May 29th , 2013 10:00 am Leave a comment

County faces $4.4 million budget gap

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Carter County’s Budget Committee could be looking at some tough choices.

Photo by Max HrendaCounty Finance Director Ingrid Deloach discusses the proposed budget for the next fiscal year during Tuesday night's Budget Committee workshop. Deloach requested suggestions from commissioners to determine what cuts, if any, could be made to the budget to keep in line with projected spending increases.

Photo by Max Hrenda
County Finance Director Ingrid Deloach discusses the proposed budget for the next fiscal year during Tuesday night’s Budget Committee workshop. Deloach requested suggestions from commissioners to determine what cuts, if any, could be made to the budget to keep in line with projected spending increases.

How tough?

$4.4 million tough.

And if those choices aren’t made, that $4.4 million would translate into an 82-cent tax rate increase.

On Tuesday night, Finance Director Ingrid Deloach told the committee that, when combining increases in the county’s General Fund with necessary monies for the debt service fund, the current budget faces an increase of more than $4 million.

“When you add those together, the total increase is $4,465,476,” Deloach said. “I don’t think that’s where you want to be.”

Deloach and her staff estimated the increases to the county’s General Fund at approximately $2,341,739, which included requests for increases and decreases in operating budgets for the county’s various offices. On the other hand, the debt service fund, which costs taxpayers less than 12 cents of the tax rate, would require $2,121,616 to meet spending needs.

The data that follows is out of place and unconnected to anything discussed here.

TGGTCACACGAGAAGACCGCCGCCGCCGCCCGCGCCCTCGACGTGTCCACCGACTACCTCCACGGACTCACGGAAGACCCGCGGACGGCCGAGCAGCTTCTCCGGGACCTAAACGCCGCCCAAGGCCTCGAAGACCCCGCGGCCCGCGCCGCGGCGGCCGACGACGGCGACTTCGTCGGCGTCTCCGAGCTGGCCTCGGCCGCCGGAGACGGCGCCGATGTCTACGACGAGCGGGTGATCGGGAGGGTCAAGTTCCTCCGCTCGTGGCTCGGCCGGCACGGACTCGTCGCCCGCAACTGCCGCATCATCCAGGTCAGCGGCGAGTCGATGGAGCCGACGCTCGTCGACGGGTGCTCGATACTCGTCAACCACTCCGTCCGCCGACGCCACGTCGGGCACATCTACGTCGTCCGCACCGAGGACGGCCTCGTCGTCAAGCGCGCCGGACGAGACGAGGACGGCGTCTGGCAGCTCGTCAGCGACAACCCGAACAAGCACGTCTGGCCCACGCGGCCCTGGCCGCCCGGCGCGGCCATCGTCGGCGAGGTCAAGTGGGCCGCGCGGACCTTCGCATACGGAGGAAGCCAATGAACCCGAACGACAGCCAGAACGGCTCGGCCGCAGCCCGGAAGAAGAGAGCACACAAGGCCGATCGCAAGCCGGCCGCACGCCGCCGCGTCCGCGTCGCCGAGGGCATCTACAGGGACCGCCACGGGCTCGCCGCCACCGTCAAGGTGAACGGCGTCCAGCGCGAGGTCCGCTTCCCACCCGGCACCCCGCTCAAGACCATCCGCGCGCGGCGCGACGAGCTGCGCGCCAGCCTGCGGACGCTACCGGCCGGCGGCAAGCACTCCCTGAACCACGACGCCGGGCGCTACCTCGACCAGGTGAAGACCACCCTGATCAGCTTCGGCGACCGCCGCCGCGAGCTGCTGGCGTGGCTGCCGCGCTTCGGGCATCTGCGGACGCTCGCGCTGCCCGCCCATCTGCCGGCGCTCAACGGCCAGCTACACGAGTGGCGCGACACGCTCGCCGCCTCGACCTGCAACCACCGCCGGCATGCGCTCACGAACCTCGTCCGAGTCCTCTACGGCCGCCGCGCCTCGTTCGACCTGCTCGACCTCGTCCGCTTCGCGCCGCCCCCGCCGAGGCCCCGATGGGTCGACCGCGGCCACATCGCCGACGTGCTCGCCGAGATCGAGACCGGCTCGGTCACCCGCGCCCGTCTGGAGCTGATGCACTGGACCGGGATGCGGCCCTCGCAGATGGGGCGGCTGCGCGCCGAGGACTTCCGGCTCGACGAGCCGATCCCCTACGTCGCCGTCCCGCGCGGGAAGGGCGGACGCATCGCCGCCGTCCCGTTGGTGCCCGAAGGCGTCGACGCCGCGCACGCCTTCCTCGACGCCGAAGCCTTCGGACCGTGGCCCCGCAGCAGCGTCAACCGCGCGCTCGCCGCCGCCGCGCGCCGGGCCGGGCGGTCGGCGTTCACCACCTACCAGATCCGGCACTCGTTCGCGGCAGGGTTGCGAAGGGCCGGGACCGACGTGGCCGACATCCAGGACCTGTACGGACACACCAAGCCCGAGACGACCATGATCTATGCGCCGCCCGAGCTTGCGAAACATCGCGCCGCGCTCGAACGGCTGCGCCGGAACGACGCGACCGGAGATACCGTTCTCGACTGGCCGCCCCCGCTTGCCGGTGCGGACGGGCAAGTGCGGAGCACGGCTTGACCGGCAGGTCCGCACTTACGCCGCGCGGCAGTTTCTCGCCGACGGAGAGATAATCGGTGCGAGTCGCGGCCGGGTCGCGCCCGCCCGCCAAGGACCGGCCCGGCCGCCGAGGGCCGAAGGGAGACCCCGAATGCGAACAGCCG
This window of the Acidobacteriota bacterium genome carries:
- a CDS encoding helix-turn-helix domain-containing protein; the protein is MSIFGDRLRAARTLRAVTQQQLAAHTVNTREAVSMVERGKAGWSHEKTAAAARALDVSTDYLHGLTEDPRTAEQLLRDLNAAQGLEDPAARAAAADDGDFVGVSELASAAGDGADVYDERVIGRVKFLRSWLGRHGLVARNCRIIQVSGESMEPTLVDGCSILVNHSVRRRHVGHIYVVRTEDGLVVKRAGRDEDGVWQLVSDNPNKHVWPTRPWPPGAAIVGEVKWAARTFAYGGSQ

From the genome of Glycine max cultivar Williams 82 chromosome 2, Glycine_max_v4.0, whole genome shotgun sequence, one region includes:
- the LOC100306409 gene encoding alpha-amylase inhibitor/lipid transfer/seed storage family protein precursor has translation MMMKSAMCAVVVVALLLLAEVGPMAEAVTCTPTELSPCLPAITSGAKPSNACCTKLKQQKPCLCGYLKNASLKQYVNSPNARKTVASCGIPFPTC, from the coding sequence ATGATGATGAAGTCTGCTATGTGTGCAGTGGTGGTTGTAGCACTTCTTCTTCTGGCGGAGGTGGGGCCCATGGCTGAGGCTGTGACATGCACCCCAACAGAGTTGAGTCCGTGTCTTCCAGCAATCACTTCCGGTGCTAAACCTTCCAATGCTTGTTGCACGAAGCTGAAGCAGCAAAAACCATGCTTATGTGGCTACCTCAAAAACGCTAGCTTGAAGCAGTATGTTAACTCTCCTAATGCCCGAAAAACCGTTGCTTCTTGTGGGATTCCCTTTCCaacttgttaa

According to Deloach, these two figures are, in all likelihood, interrelated.

“We put five cents in debt service last year,” Deloach said. “In the commission meeting when we voted on the budget, we did not want to raise taxes, because citizens expressed they didn’t want their taxes raised.

“So, instead of raising taxes, we absorbed it out of the General Fund balance, just like we did the debt service fund balance years prior.”

As a result of those prior years, the debt service fund was used so much to make up for shortcomings in the General Fund that the budget might not be able to endure another year of similar policy.

“Instead of keeping enough coming in to maintain that balance where it was, we let that balance come down to about $2,121,000,” said Commission Chairman Tom Bowers, also a member of the committee. “If we do that again this year …”

Deloach finished, “Your fund balance will be totally dry.”

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